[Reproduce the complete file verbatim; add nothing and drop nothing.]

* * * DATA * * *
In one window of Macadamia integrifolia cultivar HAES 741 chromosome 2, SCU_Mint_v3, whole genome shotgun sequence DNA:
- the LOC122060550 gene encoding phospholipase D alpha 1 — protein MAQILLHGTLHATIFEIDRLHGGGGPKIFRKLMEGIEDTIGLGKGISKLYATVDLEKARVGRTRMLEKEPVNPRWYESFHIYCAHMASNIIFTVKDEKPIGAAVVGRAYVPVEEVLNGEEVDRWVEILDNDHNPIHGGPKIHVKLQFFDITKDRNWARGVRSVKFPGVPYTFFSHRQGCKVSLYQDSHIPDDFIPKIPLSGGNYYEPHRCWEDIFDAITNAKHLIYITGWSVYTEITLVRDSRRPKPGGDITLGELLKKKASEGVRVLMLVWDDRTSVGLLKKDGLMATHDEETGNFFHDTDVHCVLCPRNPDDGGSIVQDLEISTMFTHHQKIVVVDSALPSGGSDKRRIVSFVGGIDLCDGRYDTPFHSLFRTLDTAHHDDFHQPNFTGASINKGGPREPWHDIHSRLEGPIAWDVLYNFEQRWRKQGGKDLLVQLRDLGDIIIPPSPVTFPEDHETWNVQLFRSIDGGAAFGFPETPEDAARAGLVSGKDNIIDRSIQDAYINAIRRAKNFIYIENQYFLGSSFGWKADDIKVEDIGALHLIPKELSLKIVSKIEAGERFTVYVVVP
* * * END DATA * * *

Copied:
In one window of Macadamia integrifolia cultivar HAES 741 chromosome 2, SCU_Mint_v3, whole genome shotgun sequence DNA:
- the LOC122060550 gene encoding phospholipase D alpha 1 — protein MAQILLHGTLHATIFEIDRLHGGGGPKIFRKLMEGIEDTIGLGKGISKLYATVDLEKARVGRTRMLEKEPVNPRWYESFHIYCAHMASNIIFTVKDEKPIGAAVVGRAYVPVEEVLNGEEVDRWVEILDNDHNPIHGGPKIHVKLQFFDITKDRNWARGVRSVKFPGVPYTFFSHRQGCKVSLYQDSHIPDDFIPKIPLSGGNYYEPHRCWEDIFDAITNAKHLIYITGWSVYTEITLVRDSRRPKPGGDITLGELLKKKASEGVRVLMLVWDDRTSVGLLKKDGLMATHDEETGNFFHDTDVHCVLCPRNPDDGGSIVQDLEISTMFTHHQKIVVVDSALPSGGSDKRRIVSFVGGIDLCDGRYDTPFHSLFRTLDTAHHDDFHQPNFTGASINKGGPREPWHDIHSRLEGPIAWDVLYNFEQRWRKQGGKDLLVQLRDLGDIIIPPSPVTFPEDHETWNVQLFRSIDGGAAFGFPETPEDAARAGLVSGKDNIIDRSIQDAYINAIRRAKNFIYIENQYFLGSSFGWKADDIKVEDIGALHLIPKELSLKIVSKIEAGERFTVYVVVP